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A designer models one of her dresses during a photo shoot amid the cherry blossoms in D.C. Worshipers take part in a procession during Holy Week at the Church of the Holy Sepulchre in Jerusalem. A father is embraced by family for the first time since coronavirus restrictions were put in place at a Georgia nursing home. Snow falls during Opening Day baseball at Comerica Park in Detroit. See 14 of the week’s most interesting and gripping images from around the world, selected by Washington Post photo editors.

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Capitol Police said one officer was killed and another injured when a vehicle rammed into them near the U.S. Capitol early Friday afternoon. The attacker was fatally shot by police, according to three officials familiar with the investigation.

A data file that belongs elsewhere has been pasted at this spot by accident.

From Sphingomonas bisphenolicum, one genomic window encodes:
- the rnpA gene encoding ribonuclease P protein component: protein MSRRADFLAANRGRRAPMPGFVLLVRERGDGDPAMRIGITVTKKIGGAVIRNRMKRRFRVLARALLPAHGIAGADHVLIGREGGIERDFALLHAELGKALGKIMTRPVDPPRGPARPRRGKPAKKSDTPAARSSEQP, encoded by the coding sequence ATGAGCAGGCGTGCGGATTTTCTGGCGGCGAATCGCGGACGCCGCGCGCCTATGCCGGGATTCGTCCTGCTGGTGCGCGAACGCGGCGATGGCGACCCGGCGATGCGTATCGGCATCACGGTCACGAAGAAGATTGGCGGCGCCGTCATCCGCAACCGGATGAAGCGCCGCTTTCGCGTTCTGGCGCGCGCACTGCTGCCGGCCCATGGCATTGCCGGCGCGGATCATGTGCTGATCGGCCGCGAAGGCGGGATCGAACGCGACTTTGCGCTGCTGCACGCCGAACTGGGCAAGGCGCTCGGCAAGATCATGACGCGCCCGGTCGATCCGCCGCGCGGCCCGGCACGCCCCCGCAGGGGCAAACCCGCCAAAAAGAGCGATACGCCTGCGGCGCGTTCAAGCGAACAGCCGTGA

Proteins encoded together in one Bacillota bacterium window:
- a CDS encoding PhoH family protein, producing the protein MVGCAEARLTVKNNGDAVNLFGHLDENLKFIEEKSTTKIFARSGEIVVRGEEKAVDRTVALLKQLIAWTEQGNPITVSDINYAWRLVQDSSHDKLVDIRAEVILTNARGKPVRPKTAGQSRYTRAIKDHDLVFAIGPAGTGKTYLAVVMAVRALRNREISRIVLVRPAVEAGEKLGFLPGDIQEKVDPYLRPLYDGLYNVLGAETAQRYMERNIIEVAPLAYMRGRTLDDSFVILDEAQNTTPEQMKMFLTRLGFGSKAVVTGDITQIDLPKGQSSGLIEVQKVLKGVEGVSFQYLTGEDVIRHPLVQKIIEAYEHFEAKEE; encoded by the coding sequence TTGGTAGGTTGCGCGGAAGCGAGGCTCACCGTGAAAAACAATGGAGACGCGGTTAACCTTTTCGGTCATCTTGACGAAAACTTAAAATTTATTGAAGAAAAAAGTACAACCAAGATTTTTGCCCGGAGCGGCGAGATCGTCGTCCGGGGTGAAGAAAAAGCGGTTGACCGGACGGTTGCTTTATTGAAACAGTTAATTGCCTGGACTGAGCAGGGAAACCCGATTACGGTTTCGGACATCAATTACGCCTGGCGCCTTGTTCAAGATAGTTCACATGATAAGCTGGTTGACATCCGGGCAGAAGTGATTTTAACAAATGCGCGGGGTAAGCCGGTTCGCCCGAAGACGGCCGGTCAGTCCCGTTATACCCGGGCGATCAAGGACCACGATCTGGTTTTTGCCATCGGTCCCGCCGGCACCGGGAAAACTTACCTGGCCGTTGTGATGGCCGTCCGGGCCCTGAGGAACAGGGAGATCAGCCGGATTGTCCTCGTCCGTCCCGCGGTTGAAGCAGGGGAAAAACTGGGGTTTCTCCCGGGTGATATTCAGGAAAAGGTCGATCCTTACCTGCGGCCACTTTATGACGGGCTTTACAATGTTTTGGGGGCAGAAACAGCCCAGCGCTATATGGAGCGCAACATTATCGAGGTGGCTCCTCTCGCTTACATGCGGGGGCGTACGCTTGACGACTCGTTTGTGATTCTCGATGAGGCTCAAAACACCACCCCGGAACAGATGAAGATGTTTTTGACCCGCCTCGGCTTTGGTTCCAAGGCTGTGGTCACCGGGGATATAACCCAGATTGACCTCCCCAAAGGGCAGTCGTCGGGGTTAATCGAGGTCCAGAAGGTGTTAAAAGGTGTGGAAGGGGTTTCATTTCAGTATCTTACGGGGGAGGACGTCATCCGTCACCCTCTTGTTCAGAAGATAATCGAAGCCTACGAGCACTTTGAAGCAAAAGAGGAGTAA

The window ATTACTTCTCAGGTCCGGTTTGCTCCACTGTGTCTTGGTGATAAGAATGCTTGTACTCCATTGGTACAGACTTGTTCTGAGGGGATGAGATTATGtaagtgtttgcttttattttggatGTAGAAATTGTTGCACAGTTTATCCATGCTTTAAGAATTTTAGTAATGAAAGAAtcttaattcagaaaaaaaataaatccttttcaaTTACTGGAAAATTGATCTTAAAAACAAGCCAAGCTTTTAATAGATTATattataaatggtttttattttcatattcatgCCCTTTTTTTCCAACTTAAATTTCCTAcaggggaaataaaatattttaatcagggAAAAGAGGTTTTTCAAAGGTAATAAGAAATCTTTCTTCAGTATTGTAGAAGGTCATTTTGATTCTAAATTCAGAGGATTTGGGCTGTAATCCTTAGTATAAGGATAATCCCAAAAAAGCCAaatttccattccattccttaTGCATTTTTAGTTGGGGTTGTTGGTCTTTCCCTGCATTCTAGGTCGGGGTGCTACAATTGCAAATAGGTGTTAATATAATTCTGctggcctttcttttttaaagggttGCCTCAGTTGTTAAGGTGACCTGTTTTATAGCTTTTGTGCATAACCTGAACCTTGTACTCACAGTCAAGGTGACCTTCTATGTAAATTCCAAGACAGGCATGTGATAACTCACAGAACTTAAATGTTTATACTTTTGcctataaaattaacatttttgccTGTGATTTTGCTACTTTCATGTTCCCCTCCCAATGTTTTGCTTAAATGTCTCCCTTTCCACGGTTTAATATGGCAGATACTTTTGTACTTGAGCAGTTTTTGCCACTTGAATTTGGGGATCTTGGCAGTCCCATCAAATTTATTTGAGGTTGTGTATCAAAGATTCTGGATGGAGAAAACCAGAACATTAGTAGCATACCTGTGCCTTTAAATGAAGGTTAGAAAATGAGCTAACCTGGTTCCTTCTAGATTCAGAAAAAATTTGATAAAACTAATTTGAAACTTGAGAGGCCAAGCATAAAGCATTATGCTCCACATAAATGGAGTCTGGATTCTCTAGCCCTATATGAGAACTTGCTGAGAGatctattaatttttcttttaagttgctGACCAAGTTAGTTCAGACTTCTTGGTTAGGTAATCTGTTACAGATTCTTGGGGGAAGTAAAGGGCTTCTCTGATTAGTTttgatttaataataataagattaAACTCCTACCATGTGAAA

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A train crash in Taiwan killed at least 51 people and injured dozens Friday, authorities said, in the deadliest railway accident in decades on the island. A construction truck that was improperly parked on a slope rolled down and collided with a passenger train Friday morning, leaving it derailed in a tunnel on Taiwan’s east coast, according to Taiwan’s official Central News Agency.

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The Washington Post's picks of noteworthy residences on the market.